The "boogaloo" movement has regained national attention in the wake of mass protest, particularly after investigators linked a suspect in the shooting of two California officers to the extremist anti-government group. It seems that the boogaloos (or boogaloo bois) — an anti-government group that identifies as the libertarian citizen militia — are hiding in plain sight at Black Lives Matter protests in hopes of perpetuating a "race war." The details of this new case, though, seem to illustrate the movement's agenda by attacking both protestors and law enforcement.
On May 29, federal protective services officer, David Patrick Underwood, was killed in a drive-by shooting in Oakland, CA when a white van pulled up outside a federal courthouse. Security footage shows the van’s door slide open and a man shooting two security officers outside, killing Underwood and critically wounding another unnamed officer. At the time, a protest against police brutality was happening nearby. This prompted questions over whether or not the fatal shooting was tied to the protests or not.
Just one week later, on June 6, Sergeant Damon Gutzwiller was shot and killed after responding to a call about a suspicious van parked off the road containing guns and bomb-making materials. The van was seen leaving the area when deputies arrived. They followed the vehicle to a residence in Ben Lomond — about 12 miles outside Santa Cruz, CA. Deputies were ambushed upon arrival with gunfire and multiple homemade explosives. The suspect fled. Soon after, police received calls about a carjacking. Officers arrived on the scene and the suspect, who was reportedly armed, was shot while being arrested. He was treated and released from the hospital, according to a press release from the Santa Cruz sheriff’s department.
Two other officers were injured in the shootout, according to the same press release. The suspect, Steven Carrillo, an active-duty staff sergeant station at Travis Air Force Base was arrested in connection with both shootings. He now faces a federal murder charge for Underwood’s death, reports CNN. He remains a suspect in the Santa Cruz case.
In each of the three vehicles Carrillo used, police found a boogaloo patch, firearms, and bomb-making equipment. They also found three messages scrawled in blood: “Boog,” “I became unreasonable,” and “Stop the duopoly.” Facebook correspondences show that Carrillo and his Oakland accomplice, Robert Alvin Justus, Jr., planned to use the protests as a distraction, alleges a criminal complaint filed with the United States District Court in northern California. Justus faces charges of aiding and abetting murder and attempted murder after he admitted to the FBI that he drove the van during the Oakland shooting.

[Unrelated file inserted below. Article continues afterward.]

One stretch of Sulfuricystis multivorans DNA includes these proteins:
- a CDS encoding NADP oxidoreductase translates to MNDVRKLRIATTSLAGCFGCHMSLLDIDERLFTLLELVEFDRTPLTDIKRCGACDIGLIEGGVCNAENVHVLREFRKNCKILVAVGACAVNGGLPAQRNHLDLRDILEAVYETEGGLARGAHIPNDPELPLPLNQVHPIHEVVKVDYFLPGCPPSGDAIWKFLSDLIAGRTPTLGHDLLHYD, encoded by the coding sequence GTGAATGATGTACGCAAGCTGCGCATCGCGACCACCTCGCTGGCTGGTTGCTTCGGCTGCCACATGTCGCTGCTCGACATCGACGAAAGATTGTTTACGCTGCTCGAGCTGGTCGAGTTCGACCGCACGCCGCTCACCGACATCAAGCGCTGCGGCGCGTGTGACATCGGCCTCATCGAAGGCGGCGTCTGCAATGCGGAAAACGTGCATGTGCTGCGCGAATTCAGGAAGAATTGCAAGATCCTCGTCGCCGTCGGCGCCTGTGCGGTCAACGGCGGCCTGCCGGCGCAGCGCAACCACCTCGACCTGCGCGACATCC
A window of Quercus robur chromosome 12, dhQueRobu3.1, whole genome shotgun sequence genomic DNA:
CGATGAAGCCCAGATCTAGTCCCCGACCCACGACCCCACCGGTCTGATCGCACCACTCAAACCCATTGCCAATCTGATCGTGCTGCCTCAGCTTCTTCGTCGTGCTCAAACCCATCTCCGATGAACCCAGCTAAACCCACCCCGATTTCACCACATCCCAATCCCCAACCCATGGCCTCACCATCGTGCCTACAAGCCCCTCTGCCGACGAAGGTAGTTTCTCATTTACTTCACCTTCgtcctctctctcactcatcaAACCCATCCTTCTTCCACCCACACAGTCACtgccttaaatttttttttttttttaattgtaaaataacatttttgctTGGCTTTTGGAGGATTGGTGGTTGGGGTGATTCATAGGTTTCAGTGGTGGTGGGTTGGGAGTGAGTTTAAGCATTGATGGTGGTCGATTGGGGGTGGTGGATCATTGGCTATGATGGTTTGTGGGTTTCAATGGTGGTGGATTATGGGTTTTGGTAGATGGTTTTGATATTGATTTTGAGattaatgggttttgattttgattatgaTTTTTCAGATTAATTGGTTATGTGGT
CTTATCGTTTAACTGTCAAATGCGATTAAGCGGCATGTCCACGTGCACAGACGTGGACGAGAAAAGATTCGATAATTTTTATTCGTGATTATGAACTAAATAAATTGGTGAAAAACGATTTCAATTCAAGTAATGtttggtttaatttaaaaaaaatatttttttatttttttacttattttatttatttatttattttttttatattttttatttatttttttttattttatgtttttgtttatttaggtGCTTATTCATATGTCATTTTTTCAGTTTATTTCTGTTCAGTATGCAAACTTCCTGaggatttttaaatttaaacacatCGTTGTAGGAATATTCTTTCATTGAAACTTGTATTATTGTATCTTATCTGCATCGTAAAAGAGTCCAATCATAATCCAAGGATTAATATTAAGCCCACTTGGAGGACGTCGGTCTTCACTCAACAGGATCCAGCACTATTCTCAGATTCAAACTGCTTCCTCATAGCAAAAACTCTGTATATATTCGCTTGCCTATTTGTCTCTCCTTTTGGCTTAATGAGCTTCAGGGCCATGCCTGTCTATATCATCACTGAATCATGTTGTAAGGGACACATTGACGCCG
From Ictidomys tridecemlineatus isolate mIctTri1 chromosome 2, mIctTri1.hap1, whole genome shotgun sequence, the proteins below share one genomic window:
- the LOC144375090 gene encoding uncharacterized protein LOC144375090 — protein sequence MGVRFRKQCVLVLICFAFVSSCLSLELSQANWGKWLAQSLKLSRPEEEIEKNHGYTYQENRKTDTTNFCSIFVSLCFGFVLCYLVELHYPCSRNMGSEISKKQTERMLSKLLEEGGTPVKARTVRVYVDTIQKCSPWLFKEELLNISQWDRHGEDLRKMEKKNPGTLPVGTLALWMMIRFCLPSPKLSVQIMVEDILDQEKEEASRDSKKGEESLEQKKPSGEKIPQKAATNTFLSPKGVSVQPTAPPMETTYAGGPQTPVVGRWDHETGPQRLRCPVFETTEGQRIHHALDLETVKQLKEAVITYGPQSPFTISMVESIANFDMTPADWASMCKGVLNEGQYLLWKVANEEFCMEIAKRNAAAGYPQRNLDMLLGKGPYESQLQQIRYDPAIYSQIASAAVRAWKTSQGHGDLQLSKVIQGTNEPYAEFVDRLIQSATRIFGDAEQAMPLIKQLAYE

Even after Carrillo was apprehended, his motive was clouded with concern: These aren’t standalone crimes committed by a man who took an ideology to an extreme, they are part of a larger movement — the boogaloos — which pose a very real threat. The Federal Bureau of Investigation is looking into other boogaloos who have been charged recently with fomenting violence at other protests, reports the Washington Post.
The boogaloo movement is made up of a culmination of far-right groups: a quick search scan will show you affiliations with terms like white supremacy, neo-Nazi, libertarian citizen-militia, and race war. If these ideologies were circles represented in a Venn diagram, pro-gun, anti-government, and white supremacist groups would converge in the overlapping circle known as the boogaloo movement. There is also some correlation with the militia movement and survivalists, according to a report from the Anti-Defamation League.
“The Boogaloo brand was cobbled together in the ugly recesses of the internet, away from the gaze of the mainstream,” Devin Burghart, President of the Institute for Research and Education on Human Rights told Refinery29. “They've grown by being incredibly active on social media, by appealing to a younger demographic than most other far-right paramilitary groups, and by having a brand built for the chaotic times that surround us.”
The name is innocuously spawned from a cult-classic, “so bad it’s good” 1982 break-dancing film called Breakin’ 2: Electric Boogaloo. Its title became a meme format to joke about low-quality or terrible sequels, for example: Frankenstein 2: Electric Boogaloo, Lord of the Flies 2: Electric Boogaloo, or in this case a sequel to the civil war. The term boogaloo has been used to inconspicuously describe racist violence or a race war since the meme first emerged in the early 2010s in anti-government and white power spaces online. As the leaderless faction gained momentum, it adopted igloos and Hawaiian shirts as iconography based on memes riffing on the boogaloo name for sounding similar to “big igloo” and “big luau,” according to the Washington Post.